A fungicide should be applied at growth stage 30-31, says Mr Wade, with key diseases being crown rust and mildew.

 

“This will usually be an azole with a bit of strobilurin. In a co-formulated product you can usually get away with half dose. Oat mildew, unlike the species in wheat, is still controlled by strobilurin chemistry.

 

“Crown rust can come in late in a hot summer with humid weather and you may need to put a fungicide on late flag leaf when some of the panicles are emerging.”

 

A PGR should be applied at GS32 he advises. “Spring oats grow quickly. People think they won’t lodge but they can. I tend to use Canopy as it’s kinder on oats and you can go a bit later.”

 

The extent of tillering can mean the crop is quite green towards harvest, says Mr Wade. “People rush to harvest when the straw is still green. Patience is the watchword when it comes to harvest.”

Case study: Sam Slater, Suffolk

Sam Slater, who farms 650 hectares at Windolphs Farm in west Suffolk, south of Bury St Edmunds, has moved from growing winter oats to 160ha of spring oats over the last few years.

 

Mr Slater stopped growing oilseed rape 10 years ago, due to pigeons, slugs, land being spread out with a minimal labour force and the challenges of establishing it on Hanslope boulder clay.

 

He says: “We had been hunting around for a break crop for a long time. We got on well with winter oats until black-grass became too much of a problem. The first year we grew spring oats was 2010. We’ve settled with Canyon; it is a resilient variety with a good yield and good grain quality. It copes well with dry spells. Only this year are we growing Elyann as well as Canyon.

 

“It [Elyann] has not proved itself on-farm yet but its growth habit looks a bit more black-grass suppressive with a more smothery style. Canyon is more upright.”

 

Mr Slater budgets for a yield of seven tonnes/ha. “We have been over that at times but also under. As we’ve got the hang of the crop we’ve been able to achieve a more stable and reliable yield.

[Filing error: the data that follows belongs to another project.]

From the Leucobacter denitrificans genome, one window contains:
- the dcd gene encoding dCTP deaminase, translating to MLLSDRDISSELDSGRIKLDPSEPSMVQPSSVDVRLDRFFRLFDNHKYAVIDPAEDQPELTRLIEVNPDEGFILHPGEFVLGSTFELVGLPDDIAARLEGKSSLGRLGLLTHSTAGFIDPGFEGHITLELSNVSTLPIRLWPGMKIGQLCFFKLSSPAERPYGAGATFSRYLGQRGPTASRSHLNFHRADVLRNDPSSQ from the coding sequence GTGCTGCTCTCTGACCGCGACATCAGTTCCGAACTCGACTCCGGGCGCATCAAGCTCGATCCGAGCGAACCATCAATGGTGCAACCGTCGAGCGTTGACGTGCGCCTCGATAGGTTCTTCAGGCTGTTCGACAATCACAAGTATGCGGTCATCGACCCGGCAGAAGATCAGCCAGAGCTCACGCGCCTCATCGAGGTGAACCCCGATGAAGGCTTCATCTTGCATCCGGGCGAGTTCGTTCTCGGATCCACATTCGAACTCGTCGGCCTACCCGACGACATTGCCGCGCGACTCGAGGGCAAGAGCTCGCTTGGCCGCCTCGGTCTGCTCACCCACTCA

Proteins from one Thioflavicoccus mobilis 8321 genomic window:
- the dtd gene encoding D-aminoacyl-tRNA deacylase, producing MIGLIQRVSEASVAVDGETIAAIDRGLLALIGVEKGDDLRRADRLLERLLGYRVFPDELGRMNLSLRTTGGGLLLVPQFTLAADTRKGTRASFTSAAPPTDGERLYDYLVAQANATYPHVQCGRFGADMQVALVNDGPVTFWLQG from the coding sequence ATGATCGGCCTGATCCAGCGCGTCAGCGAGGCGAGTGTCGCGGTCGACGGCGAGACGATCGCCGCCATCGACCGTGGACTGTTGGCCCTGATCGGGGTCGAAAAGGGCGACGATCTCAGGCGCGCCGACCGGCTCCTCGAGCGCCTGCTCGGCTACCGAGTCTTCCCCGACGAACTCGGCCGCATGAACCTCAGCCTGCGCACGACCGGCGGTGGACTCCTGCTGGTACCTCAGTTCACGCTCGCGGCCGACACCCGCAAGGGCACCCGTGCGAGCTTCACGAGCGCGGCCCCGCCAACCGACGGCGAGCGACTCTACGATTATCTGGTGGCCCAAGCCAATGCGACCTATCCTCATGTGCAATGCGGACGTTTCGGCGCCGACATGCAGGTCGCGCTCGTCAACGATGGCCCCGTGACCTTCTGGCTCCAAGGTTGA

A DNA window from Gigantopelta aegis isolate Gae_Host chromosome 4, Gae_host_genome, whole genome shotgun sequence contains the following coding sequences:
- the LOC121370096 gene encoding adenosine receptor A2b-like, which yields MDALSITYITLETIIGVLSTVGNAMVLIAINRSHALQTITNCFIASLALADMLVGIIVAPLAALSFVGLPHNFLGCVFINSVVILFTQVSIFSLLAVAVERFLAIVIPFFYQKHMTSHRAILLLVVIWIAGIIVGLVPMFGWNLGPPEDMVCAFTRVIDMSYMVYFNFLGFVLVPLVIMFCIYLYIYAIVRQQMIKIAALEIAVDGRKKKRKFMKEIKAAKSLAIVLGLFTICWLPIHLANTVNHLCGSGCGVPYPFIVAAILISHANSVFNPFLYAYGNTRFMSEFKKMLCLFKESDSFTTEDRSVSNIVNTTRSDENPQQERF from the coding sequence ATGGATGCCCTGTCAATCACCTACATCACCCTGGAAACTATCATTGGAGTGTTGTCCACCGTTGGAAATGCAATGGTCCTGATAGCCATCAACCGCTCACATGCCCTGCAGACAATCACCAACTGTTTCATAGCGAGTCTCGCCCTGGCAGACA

“The biggest thing we have learned is not to damage the crop with inputs. We have damaged it in the past with herbicides and mixing various agrochemicals. It is a very soft crop. It grows very rapidly and once it goes into stem extension you end up having to do a lot in a short space of time.”

 

Using a manganese seed dressing avoids the need to apply the trace element at the same time as herbicide, says Mr Slater. DFF is used as a pre-em ‘to take the pressure off on weed control’.

 

“Inka is a good sulphonylurea, very soft on oats. There is the potential for some tank mixing when the crop is not stressed,” he says.

 

“We typically use Fandago during stem extension followed up with Amistar or Folicur at flag leaf or early panicle. This is perfectly adequate to give the disease control required. It is not a crop that is heavily dependent on inputs.

 

“Canopy is a very good PGR and does not damage the crop which responds well if you need to use higher rates.”

 

Seed rates are tailored to cultivation methods and field conditions.

 

“With ploughing there is more mineralisation so we cut seed rates back a bit and also the fertiliser regime. If it’s cold boulder clay, min tilled we push up seed rates and N rates.”

 

Spring oat harvesting normally falls at a similar time to wheat, says Mr Slater. “It dries nicely in the field as long as it hasn’t lodged. Sometimes we have to be patient as straw can be green.”

 

Mr Slater is hosting two spring oat trials on his farm this year. “Four or five years ago it felt like I was on my own working out how to grow them. I am very conscious that growing oats in East Anglia is a different climate to Scotland which has extra daylight and cool spells in summer. I think heavy ground helps the crop. There is no doubt they love a wet spring.”